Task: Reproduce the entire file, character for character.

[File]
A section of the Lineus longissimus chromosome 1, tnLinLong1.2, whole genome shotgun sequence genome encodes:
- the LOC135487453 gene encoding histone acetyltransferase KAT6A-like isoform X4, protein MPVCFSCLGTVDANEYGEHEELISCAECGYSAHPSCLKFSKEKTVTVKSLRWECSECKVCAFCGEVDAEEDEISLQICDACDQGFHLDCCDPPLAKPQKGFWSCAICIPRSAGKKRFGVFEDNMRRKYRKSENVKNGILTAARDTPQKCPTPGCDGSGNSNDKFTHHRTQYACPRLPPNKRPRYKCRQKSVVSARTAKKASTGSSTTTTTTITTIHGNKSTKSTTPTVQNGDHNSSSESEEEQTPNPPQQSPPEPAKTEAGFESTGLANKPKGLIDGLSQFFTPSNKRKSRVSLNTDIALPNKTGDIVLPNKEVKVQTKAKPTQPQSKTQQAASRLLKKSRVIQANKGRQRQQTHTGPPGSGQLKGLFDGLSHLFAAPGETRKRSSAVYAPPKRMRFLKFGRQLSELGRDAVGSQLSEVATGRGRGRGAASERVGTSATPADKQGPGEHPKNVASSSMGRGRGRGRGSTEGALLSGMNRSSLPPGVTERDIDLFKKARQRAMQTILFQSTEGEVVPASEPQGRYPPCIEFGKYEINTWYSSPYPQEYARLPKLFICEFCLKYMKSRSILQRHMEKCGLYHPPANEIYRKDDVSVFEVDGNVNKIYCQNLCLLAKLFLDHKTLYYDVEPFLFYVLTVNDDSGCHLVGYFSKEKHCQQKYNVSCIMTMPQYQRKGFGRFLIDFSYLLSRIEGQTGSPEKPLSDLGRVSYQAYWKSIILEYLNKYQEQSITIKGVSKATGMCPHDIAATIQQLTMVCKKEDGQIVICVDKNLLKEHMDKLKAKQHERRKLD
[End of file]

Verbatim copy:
A section of the Lineus longissimus chromosome 1, tnLinLong1.2, whole genome shotgun sequence genome encodes:
- the LOC135487453 gene encoding histone acetyltransferase KAT6A-like isoform X4, protein MPVCFSCLGTVDANEYGEHEELISCAECGYSAHPSCLKFSKEKTVTVKSLRWECSECKVCAFCGEVDAEEDEISLQICDACDQGFHLDCCDPPLAKPQKGFWSCAICIPRSAGKKRFGVFEDNMRRKYRKSENVKNGILTAARDTPQKCPTPGCDGSGNSNDKFTHHRTQYACPRLPPNKRPRYKCRQKSVVSARTAKKASTGSSTTTTTTITTIHGNKSTKSTTPTVQNGDHNSSSESEEEQTPNPPQQSPPEPAKTEAGFESTGLANKPKGLIDGLSQFFTPSNKRKSRVSLNTDIALPNKTGDIVLPNKEVKVQTKAKPTQPQSKTQQAASRLLKKSRVIQANKGRQRQQTHTGPPGSGQLKGLFDGLSHLFAAPGETRKRSSAVYAPPKRMRFLKFGRQLSELGRDAVGSQLSEVATGRGRGRGAASERVGTSATPADKQGPGEHPKNVASSSMGRGRGRGRGSTEGALLSGMNRSSLPPGVTERDIDLFKKARQRAMQTILFQSTEGEVVPASEPQGRYPPCIEFGKYEINTWYSSPYPQEYARLPKLFICEFCLKYMKSRSILQRHMEKCGLYHPPANEIYRKDDVSVFEVDGNVNKIYCQNLCLLAKLFLDHKTLYYDVEPFLFYVLTVNDDSGCHLVGYFSKEKHCQQKYNVSCIMTMPQYQRKGFGRFLIDFSYLLSRIEGQTGSPEKPLSDLGRVSYQAYWKSIILEYLNKYQEQSITIKGVSKATGMCPHDIAATIQQLTMVCKKEDGQIVICVDKNLLKEHMDKLKAKQHERRKLD